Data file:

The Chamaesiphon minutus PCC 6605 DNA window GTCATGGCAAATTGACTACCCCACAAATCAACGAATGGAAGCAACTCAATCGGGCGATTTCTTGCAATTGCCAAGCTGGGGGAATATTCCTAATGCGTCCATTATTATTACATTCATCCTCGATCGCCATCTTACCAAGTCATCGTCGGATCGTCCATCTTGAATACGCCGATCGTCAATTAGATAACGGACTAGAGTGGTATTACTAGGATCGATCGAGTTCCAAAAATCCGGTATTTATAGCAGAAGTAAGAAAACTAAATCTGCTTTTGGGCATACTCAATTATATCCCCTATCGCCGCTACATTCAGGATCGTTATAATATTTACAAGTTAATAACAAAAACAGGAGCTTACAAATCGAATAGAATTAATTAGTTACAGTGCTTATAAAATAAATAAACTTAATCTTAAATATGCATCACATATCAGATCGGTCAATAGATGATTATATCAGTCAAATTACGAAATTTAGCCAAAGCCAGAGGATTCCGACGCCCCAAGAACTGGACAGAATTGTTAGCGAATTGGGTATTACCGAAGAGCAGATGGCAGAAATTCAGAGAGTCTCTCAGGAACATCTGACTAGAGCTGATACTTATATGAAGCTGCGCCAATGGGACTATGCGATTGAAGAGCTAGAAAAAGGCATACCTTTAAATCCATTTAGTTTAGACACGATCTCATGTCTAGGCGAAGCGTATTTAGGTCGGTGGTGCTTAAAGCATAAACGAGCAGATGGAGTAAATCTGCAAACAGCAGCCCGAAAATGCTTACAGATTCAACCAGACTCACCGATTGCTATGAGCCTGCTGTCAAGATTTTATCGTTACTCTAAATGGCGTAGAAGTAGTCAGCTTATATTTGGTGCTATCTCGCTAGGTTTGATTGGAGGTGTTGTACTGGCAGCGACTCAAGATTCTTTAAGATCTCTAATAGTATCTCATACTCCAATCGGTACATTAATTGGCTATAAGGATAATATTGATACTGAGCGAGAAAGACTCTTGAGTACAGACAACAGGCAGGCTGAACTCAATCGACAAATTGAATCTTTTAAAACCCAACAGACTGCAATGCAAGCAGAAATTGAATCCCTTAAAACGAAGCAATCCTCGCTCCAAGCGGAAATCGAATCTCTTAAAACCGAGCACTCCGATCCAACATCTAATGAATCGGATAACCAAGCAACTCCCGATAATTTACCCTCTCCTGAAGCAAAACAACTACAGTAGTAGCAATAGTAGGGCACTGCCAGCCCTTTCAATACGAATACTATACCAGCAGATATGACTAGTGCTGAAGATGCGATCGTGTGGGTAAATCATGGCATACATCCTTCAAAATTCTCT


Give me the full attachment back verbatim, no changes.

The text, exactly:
The Chamaesiphon minutus PCC 6605 DNA window GTCATGGCAAATTGACTACCCCACAAATCAACGAATGGAAGCAACTCAATCGGGCGATTTCTTGCAATTGCCAAGCTGGGGGAATATTCCTAATGCGTCCATTATTATTACATTCATCCTCGATCGCCATCTTACCAAGTCATCGTCGGATCGTCCATCTTGAATACGCCGATCGTCAATTAGATAACGGACTAGAGTGGTATTACTAGGATCGATCGAGTTCCAAAAATCCGGTATTTATAGCAGAAGTAAGAAAACTAAATCTGCTTTTGGGCATACTCAATTATATCCCCTATCGCCGCTACATTCAGGATCGTTATAATATTTACAAGTTAATAACAAAAACAGGAGCTTACAAATCGAATAGAATTAATTAGTTACAGTGCTTATAAAATAAATAAACTTAATCTTAAATATGCATCACATATCAGATCGGTCAATAGATGATTATATCAGTCAAATTACGAAATTTAGCCAAAGCCAGAGGATTCCGACGCCCCAAGAACTGGACAGAATTGTTAGCGAATTGGGTATTACCGAAGAGCAGATGGCAGAAATTCAGAGAGTCTCTCAGGAACATCTGACTAGAGCTGATACTTATATGAAGCTGCGCCAATGGGACTATGCGATTGAAGAGCTAGAAAAAGGCATACCTTTAAATCCATTTAGTTTAGACACGATCTCATGTCTAGGCGAAGCGTATTTAGGTCGGTGGTGCTTAAAGCATAAACGAGCAGATGGAGTAAATCTGCAAACAGCAGCCCGAAAATGCTTACAGATTCAACCAGACTCACCGATTGCTATGAGCCTGCTGTCAAGATTTTATCGTTACTCTAAATGGCGTAGAAGTAGTCAGCTTATATTTGGTGCTATCTCGCTAGGTTTGATTGGAGGTGTTGTACTGGCAGCGACTCAAGATTCTTTAAGATCTCTAATAGTATCTCATACTCCAATCGGTACATTAATTGGCTATAAGGATAATATTGATACTGAGCGAGAAAGACTCTTGAGTACAGACAACAGGCAGGCTGAACTCAATCGACAAATTGAATCTTTTAAAACCCAACAGACTGCAATGCAAGCAGAAATTGAATCCCTTAAAACGAAGCAATCCTCGCTCCAAGCGGAAATCGAATCTCTTAAAACCGAGCACTCCGATCCAACATCTAATGAATCGGATAACCAAGCAACTCCCGATAATTTACCCTCTCCTGAAGCAAAACAACTACAGTAGTAGCAATAGTAGGGCACTGCCAGCCCTTTCAATACGAATACTATACCAGCAGATATGACTAGTGCTGAAGATGCGATCGTGTGGGTAAATCATGGCATACATCCTTCAAAATTCTCT